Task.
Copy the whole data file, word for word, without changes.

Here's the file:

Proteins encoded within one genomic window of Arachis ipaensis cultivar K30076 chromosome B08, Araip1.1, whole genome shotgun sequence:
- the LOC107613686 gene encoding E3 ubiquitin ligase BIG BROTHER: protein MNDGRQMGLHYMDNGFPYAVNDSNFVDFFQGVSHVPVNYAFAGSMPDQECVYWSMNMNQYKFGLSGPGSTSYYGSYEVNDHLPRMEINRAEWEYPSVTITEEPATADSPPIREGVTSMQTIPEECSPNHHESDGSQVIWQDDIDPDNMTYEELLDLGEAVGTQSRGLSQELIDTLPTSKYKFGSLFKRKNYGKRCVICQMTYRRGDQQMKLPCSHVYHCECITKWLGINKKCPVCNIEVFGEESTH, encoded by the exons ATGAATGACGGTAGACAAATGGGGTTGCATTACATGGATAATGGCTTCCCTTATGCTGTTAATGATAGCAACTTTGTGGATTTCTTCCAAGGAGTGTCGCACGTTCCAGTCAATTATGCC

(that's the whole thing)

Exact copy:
Proteins encoded within one genomic window of Arachis ipaensis cultivar K30076 chromosome B08, Araip1.1, whole genome shotgun sequence:
- the LOC107613686 gene encoding E3 ubiquitin ligase BIG BROTHER: protein MNDGRQMGLHYMDNGFPYAVNDSNFVDFFQGVSHVPVNYAFAGSMPDQECVYWSMNMNQYKFGLSGPGSTSYYGSYEVNDHLPRMEINRAEWEYPSVTITEEPATADSPPIREGVTSMQTIPEECSPNHHESDGSQVIWQDDIDPDNMTYEELLDLGEAVGTQSRGLSQELIDTLPTSKYKFGSLFKRKNYGKRCVICQMTYRRGDQQMKLPCSHVYHCECITKWLGINKKCPVCNIEVFGEESTH, encoded by the exons ATGAATGACGGTAGACAAATGGGGTTGCATTACATGGATAATGGCTTCCCTTATGCTGTTAATGATAGCAACTTTGTGGATTTCTTCCAAGGAGTGTCGCACGTTCCAGTCAATTATGCC